When we are born, we are unaware of the concept of god. We are unaware of life, or of its opposite, death. We cannot remember without becoming fanciful or inventive what our first months of life on earth were like. Although we mark the day we were born every year, we are not recollectively conscious of ourselves until much later than the day we arrived on Earth as a living being.
Try to recall your earliest memory - is it vague and dream-like? Is it less about how you were feeling and more about the actual event, similar to recalling watching something on television? It is tempting to wonder if our consciousness does not 'kick in' until we reach a certain age of cognitive development, which seems to occur sometime between the ages of two and five, depending on each individual. So, where are we until our awakening? Do we simply exist? Or are we actually conscious of ourselves but unable to retain any of that information? These questions haunt me, because I have recently begun pondering the possibility that while we are infants we may carry with us a concept of the place we came from, beyond the womb; the possibility we could be aware of what lies on the other side of the here and now, but that knowing is consumed by the 'awakening' of our consciousness into this place we call reality. Materialist scientists believe we are nothing more than the workings of our brains, and our consciousness nothing more than the complicated electrical firings of neurons. When our brain dies, we die, our consciousness dies, and then there is nothing. For many this is comforting, it is uncomplicated, sterile, nullifying all potentialities (both horrifying and fantastical) created by religious thinkers.
But the truth is, no one knows. Since I last posted in Paradigm's Bend, I lost two beloved pets over the course of eleven days. On April 24,  which was a beautiful sunny day, we said goodbye to our little two-year-old dog. When he was three months of age he had his first seizure. Over the course of his short life he had numerous blood tests and continual medical treatment. I researched constantly about his condition to understand what was happening to him and how to take care of him in the best way. I learned the processes used to create the pellets in commercial dog food could trigger seizures in epileptic dogs. Our vet told us raw dog food wouldn't make a difference to his illness, but we needed to try. It took some investigation to source a supplier, and then a two hour return trip to pick up the box of frozen meat, but we would have driven across the country if necessary. For awhile it looked like our vet might have been wrong and we had done the right thing. For a while. But in the end nothing we did helped. Our little dog relentlessly progressed into his illness, his behaviour changed. He had to be retrained to do his business outside. He slept a lot. He was like a little old man. He got tired walking.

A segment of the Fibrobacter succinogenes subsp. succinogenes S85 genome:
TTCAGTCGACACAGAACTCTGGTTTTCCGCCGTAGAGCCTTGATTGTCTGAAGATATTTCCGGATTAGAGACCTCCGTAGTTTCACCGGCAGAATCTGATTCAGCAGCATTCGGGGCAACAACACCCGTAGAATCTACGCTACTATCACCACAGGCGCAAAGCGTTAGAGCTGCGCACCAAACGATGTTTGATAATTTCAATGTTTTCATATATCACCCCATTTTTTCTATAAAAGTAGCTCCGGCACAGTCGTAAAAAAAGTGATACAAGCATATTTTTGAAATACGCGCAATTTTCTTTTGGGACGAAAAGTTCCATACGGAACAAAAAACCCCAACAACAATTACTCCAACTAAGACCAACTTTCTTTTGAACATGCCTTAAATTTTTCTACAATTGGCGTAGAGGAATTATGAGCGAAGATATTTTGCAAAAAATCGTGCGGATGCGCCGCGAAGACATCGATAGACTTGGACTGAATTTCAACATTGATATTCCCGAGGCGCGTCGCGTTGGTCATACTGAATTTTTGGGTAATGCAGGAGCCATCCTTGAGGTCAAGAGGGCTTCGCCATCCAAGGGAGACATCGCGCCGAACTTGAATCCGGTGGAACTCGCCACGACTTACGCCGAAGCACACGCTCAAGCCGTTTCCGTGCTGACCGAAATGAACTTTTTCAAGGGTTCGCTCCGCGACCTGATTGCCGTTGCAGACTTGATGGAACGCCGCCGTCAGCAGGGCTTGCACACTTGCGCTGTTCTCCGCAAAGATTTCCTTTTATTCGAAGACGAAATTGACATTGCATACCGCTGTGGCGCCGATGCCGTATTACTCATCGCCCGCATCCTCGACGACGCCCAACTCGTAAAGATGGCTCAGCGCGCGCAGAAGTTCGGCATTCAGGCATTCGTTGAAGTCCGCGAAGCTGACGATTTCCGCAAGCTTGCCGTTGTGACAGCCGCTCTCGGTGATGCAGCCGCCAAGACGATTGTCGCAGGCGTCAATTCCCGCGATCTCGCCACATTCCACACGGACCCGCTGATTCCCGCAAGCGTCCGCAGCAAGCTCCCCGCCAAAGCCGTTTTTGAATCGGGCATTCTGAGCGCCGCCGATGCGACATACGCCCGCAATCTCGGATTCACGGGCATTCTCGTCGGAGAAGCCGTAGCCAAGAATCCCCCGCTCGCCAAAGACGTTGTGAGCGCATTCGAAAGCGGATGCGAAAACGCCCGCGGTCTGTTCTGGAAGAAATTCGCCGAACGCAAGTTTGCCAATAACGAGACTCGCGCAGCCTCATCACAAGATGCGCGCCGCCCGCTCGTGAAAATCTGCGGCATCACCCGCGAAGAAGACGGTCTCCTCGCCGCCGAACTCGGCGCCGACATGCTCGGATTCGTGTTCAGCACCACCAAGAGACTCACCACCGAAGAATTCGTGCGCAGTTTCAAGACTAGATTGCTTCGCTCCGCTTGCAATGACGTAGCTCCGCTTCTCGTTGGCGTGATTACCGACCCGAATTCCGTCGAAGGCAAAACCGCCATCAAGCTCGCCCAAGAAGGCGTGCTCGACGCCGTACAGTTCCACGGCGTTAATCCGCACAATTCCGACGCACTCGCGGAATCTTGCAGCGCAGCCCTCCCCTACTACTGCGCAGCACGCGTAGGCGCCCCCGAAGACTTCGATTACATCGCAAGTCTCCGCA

In Feb 2012 when his condition worsened substantially we took him to a hospital six hours away where he had an MRI on his brain, lumbar puncture, ultrasound, and blood tests. By March, the vets were certain he had primary epilepsy and treated him accordingly. In April, he continued to get worse and did not respond to the highest doses of medicine his liver could safely process. During his last days he showed symptoms of his brain necrotising, having multiple localised spasms daily that made him cry out in agony. The last seizure he had, he was conscious during the first half of his episode and although nothing was blocking his airway, he was suffocating - horrified, I realised that his ability to breathe had stopped. I talked to him reassuringly, and held his neck straight in an attempt to open his airway, although I knew I wasn't really helping much. His eyes were bulging and he was panicking with the effort to breathe while at the same time he had to endure severe cramps from head to tail. I thought he would die but after what seemed like an eternity, he finally began to gasp for air, wheezing and gulping before he lost awareness and descended into a seizure of such violence that if I had been a passing observer and did not know he had epilepsy I would have sworn he was being electrocuted. When he came out of it and I had cleaned him up and reassured him, I called his neurologist at the vet hospital. She told me we had done everything we could and it would be wrong for her to continue to treat him. According to her, he would likely die very soon from the illness since it had progressed to this stage. She wanted to euthanise him immediately in case he seized again and died from it, she made it clear he would experience the full horror of it, and since I had seen it for myself, I believed her. With no alternative, we agreed to book the time and take him in.